I think it's kind of ironic that naturalistic evolutionary theorists can't resist talking in design terms, as if subconsciously they can't avoid attributing a designer behind the scenes, but they can't mean it literally and remain consistent. When Gould talks about selfish genes, he doesn't literally mean that genes have interests and that they consciously seek to promote them. So why should we think evolution has the purpose of procreation simply because it leads to a higher chance of procreation among those who survive to be able to pass on their genes? That could only be true if there's a designer (and it doesn't follow even if there is).

So he's trying to offer an argument that doesn't rely on controversial theistic premises, but I think this particular point fails in that regard, at least given that he doesn't spend the time motivating the thesis in a different way, such as arguing for a designer first on secular premises and then arguing that a designer who designed the world via evolution as contemporary biology holds must have intended procreation as a moral goal that requires some commitment to heterosexuality. That's at least not an easy task, and Craven hasn't really tried to fill out his argument in that way anyway. I happen to think the first step (a design argument) can be done. I don't think a natural law argument can succeed without that. But I'm also not sure a convincing natural law argument will work on this issue even given theism. The only versions I've seen lead to too much being immoral (e.g. voluntary celibacy or choosing to remain married to an infertile spouse) or involve a step to avoid such a result that seems hard to motivate independently (e.g. choosing to avoid a human purpose is wrong if you use the body parts associated with that purpose for non-natural goals but ok if you don't).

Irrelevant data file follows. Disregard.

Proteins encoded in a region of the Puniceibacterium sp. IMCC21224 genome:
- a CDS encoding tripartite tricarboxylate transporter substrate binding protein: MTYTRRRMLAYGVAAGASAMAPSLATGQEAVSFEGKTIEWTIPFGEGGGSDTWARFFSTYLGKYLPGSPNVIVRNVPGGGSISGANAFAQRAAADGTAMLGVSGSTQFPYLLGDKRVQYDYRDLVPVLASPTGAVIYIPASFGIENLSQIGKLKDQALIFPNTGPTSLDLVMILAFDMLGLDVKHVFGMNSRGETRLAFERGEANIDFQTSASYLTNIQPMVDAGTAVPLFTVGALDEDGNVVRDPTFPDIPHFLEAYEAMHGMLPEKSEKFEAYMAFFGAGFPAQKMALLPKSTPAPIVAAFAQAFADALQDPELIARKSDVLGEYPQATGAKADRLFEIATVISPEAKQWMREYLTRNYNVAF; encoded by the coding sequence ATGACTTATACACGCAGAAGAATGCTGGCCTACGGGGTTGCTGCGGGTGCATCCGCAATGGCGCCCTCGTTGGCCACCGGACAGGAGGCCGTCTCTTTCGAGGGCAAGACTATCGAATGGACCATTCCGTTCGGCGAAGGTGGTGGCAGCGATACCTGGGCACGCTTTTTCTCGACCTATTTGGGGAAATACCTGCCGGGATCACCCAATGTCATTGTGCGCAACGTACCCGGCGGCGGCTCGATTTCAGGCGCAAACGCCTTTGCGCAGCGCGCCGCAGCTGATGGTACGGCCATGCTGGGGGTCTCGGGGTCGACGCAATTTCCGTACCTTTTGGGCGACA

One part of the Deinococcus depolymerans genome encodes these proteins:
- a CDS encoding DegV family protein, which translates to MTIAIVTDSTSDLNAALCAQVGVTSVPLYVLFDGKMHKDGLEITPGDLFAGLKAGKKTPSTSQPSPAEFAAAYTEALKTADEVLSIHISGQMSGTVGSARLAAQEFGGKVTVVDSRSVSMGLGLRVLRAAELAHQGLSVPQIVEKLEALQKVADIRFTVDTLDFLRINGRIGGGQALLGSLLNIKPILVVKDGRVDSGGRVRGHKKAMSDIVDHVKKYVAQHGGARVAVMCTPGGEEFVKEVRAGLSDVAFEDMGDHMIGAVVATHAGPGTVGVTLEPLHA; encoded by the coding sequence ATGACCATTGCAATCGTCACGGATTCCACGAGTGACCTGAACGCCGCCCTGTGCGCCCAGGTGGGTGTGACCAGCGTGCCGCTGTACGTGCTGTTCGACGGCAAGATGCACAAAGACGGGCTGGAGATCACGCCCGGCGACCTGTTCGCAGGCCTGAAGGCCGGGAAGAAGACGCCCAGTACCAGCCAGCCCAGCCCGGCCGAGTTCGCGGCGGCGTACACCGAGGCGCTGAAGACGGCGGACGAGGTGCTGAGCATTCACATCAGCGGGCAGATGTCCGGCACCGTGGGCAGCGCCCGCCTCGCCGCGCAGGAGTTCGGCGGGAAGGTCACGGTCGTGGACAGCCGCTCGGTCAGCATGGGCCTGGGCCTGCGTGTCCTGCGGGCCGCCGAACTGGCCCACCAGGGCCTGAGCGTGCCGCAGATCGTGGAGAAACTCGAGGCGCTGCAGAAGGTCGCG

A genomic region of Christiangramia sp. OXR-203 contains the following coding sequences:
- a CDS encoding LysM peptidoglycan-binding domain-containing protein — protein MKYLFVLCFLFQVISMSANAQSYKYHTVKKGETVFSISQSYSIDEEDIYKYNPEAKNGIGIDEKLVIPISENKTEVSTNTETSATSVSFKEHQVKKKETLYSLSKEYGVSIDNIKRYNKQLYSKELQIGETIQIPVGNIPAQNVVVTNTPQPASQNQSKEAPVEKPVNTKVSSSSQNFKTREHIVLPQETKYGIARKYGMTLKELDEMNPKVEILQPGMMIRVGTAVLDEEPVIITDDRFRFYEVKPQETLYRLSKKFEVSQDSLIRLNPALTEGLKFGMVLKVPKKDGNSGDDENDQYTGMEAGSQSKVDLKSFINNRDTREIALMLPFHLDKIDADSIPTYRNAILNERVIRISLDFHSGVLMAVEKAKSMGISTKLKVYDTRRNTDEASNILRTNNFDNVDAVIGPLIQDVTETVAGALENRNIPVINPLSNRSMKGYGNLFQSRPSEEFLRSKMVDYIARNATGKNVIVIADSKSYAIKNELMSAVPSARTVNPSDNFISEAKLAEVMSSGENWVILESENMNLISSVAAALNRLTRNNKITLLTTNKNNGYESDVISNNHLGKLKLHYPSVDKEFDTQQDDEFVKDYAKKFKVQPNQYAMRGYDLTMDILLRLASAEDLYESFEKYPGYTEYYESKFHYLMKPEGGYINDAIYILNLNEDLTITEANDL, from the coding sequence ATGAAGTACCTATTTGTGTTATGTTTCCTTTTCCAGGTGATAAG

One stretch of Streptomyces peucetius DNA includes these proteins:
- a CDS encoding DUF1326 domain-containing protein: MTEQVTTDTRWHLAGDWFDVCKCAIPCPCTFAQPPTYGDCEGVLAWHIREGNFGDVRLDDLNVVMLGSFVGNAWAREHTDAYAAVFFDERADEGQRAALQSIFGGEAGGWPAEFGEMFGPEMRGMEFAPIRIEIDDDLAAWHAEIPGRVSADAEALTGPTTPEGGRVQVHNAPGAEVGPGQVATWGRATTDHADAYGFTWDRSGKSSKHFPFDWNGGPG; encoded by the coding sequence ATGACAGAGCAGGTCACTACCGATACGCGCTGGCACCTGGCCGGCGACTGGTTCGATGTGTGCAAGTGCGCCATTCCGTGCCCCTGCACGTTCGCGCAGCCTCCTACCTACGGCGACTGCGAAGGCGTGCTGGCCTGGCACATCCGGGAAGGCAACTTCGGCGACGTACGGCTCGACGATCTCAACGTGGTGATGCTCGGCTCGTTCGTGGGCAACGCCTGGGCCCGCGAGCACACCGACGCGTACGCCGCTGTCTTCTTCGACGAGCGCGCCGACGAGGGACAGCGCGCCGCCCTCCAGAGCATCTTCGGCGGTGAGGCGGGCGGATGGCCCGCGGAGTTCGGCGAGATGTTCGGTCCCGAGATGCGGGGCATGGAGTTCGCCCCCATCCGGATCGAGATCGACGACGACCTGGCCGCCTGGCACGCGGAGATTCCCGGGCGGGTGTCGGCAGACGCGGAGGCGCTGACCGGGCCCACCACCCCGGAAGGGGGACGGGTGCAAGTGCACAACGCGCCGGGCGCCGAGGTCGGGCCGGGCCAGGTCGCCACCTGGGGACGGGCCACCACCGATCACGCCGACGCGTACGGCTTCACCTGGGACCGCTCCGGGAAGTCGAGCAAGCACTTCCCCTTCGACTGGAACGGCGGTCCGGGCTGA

There's another gap in his argument in part 2 as well. If homosexuality is an unnatural perversion of something that has a designed purpose, it doesn't follow that it's morally wrong unless you again assume theism and our moral obligation to follow the intent of the designer as our purpose. The idea that we have natural purposes that we should follow goes back to Aristotle, so the argument finds good company in many who do not rely on theological premises. But I'm not sure they have a right to such attribution of purposes and to conclude moral properties as a result, not without divine intent as the basis of such a connection.